I thought for today, I would share my unique experiences/viewpoint on the wonderful world of self-publishing. I say unique because I'm one of those rare breeds that have accomplished the publishing trifecta: published through normal means, published through vanity, and published through an indie platform.
We'll completely skip being published through normal means because the cost of doing so is basically zero if you don't have an agent, 15% if you do, and go right to the other two-thirds of the trifecta.
Being published through a vanity is a basically a case of not spending your greenbacks wisely, because let's face, shelling out dollars to someone to publish your book as is, repeat as is, is stupid. I should know, because I did it myself, and it took me about three years to recover from the financial hit. The only silver lining out of being published via a vanity publisher is that the books you wind up buying can be used to set up shop as a boutique store (i.e. Books By G.B. Miller) and thus file a Schedule C on your federal taxes. For those of you who are wondering about the financial hit, overall it cost me somewhere in the general neighborhood of $2300.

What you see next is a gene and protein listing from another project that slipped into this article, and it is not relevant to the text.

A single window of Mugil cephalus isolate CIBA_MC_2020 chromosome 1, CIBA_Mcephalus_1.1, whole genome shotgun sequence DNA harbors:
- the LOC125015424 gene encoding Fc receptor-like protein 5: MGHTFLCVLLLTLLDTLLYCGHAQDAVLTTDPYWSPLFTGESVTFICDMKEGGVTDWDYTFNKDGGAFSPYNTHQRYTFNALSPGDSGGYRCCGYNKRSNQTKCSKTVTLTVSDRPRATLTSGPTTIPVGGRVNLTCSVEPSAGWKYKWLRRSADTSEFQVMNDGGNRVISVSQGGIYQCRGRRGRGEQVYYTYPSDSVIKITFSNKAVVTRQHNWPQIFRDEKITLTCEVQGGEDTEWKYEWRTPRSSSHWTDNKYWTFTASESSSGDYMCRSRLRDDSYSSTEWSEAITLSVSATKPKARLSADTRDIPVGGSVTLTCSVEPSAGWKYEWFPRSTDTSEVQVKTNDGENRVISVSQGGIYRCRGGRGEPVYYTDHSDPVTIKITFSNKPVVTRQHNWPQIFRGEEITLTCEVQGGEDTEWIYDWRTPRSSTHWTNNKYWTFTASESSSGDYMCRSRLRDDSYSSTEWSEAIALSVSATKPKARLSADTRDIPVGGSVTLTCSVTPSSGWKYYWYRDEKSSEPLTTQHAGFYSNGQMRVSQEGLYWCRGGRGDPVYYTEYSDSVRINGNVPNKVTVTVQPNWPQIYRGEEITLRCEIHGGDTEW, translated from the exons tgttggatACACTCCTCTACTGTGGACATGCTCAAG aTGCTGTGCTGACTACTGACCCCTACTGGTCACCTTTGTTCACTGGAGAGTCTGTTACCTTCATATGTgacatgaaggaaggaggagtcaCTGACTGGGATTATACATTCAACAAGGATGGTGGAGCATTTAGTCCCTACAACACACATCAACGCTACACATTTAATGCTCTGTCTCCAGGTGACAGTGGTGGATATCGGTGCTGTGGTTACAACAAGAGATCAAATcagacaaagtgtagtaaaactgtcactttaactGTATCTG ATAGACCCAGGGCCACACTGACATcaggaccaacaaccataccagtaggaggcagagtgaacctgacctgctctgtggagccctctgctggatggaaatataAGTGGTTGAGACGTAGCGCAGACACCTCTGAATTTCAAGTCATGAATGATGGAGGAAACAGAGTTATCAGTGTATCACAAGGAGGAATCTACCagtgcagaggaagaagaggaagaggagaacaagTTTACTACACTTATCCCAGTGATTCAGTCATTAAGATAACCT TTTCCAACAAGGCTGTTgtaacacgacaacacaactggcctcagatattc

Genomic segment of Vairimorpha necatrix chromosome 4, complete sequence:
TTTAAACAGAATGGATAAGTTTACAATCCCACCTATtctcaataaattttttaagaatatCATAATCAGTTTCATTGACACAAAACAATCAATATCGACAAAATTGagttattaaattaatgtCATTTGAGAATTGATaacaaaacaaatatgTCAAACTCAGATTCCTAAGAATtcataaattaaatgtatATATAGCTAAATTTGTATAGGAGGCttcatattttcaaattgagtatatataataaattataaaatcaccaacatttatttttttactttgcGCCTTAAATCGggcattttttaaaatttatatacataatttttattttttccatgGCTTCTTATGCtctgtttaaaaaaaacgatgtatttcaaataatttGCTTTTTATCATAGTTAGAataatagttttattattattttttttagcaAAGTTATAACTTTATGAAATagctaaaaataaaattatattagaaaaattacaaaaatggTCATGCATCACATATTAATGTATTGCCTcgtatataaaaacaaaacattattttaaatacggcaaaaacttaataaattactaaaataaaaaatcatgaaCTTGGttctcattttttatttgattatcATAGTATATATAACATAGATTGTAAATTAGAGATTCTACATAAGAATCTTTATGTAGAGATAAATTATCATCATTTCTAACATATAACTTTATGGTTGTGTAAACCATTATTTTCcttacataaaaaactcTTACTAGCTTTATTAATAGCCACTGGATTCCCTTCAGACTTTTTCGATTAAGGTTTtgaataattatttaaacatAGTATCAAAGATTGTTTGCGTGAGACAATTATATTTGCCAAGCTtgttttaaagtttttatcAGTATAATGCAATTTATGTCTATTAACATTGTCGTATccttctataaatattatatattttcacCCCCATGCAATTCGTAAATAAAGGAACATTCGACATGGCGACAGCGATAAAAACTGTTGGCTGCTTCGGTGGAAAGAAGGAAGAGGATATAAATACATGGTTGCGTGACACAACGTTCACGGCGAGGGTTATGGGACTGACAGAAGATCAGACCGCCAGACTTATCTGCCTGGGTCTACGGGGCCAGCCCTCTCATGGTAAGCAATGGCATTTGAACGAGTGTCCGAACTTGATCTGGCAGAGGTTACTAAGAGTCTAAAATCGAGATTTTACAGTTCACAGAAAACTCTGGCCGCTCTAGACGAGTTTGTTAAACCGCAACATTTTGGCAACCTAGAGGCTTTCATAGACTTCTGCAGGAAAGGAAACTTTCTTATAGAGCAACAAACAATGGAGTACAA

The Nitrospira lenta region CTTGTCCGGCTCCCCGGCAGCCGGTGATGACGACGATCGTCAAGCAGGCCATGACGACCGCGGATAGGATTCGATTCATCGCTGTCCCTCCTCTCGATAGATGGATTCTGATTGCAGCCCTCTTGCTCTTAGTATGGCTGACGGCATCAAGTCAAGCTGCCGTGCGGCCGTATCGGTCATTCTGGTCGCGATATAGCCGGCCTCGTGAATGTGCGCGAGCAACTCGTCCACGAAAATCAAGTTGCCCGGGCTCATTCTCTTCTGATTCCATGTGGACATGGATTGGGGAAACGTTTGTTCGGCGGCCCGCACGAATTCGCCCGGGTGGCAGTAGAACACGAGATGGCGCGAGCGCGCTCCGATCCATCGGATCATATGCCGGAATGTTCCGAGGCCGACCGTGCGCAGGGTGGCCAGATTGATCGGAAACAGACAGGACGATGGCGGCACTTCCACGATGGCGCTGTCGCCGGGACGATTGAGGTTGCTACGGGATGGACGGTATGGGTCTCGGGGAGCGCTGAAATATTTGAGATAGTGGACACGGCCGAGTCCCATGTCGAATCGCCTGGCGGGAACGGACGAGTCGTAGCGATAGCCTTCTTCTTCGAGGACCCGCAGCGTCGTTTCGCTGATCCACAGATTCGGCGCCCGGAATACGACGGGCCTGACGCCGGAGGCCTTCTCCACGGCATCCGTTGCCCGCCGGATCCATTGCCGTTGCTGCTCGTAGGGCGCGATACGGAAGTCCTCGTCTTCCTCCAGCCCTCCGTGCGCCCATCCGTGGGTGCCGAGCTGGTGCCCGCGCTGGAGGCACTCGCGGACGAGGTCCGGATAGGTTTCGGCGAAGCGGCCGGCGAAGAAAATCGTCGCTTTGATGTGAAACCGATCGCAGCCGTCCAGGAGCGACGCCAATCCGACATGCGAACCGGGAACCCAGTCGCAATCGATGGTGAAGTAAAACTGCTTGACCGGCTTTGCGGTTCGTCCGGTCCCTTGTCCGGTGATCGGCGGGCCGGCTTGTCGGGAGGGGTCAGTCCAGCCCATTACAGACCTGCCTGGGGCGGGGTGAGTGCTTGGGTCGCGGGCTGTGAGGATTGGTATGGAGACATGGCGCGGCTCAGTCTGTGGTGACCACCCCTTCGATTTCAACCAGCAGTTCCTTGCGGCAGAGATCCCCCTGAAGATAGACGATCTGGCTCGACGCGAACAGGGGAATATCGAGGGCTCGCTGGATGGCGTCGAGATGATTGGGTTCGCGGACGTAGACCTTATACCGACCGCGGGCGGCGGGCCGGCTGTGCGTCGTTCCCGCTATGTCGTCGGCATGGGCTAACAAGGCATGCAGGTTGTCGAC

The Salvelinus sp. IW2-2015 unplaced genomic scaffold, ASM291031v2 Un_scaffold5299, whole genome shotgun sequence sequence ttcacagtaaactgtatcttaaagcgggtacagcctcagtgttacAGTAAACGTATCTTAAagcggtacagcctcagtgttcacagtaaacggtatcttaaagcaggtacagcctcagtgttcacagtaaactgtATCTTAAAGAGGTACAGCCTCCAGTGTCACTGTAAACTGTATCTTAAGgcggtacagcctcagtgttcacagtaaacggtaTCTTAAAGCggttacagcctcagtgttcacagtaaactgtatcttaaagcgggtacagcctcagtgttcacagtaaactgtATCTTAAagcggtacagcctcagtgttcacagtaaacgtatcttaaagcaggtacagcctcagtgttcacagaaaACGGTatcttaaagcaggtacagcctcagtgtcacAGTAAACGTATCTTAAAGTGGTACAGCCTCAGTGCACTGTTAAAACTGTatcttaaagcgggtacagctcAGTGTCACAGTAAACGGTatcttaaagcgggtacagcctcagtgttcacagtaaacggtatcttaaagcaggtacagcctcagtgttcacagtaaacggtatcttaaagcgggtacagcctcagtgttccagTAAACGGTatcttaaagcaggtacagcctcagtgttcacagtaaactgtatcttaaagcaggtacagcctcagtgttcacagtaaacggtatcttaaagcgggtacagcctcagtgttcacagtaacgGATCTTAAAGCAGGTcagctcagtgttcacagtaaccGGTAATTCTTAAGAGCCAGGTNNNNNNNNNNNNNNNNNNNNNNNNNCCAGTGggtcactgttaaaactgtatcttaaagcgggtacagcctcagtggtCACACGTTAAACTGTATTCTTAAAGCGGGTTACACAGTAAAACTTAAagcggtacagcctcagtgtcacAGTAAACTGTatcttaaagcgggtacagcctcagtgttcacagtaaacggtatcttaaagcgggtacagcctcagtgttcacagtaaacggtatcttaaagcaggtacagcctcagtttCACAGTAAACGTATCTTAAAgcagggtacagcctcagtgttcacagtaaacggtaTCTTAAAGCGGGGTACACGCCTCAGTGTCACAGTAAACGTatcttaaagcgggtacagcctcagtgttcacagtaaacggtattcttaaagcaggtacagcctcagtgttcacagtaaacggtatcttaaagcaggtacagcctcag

Now, being published by an indie platform, which in my case is both Smashwords and CreateSpace/Amazon. In each particular case, the greenbacks that were spent, were spent wisely.
The total outlay of funds for re-releasing my commercial debut in both formats is approximately $265. No greenbacks were spent on editing as it was already professionally edited when it was originally released under a different title. The greenbacks were spent elsewhere:
1} $50 for formatting the e-book version.
2} $120 for formatting the print version.
3} $75 for both covers.
4} $15 for copy of book & postage to contest winner for the new title of the book.
So as you can see, the greenbacks were spent where they were supposed to be spent: formatting and graphic design. And just like with the previous title, the only fixed expenditure will be the royalty split between myself and indie platforms, which in this case is Smashwords and CreateSpace/Amazon.
$265 versus $2300.
Now, unless you work for the guv'ment on any particular level, spending $265 on a product makes hell of lot more sense that spending $2300 on the exact same product. Don't you think?
(c) 2014 by G.B. Miller. All Rights Reserved.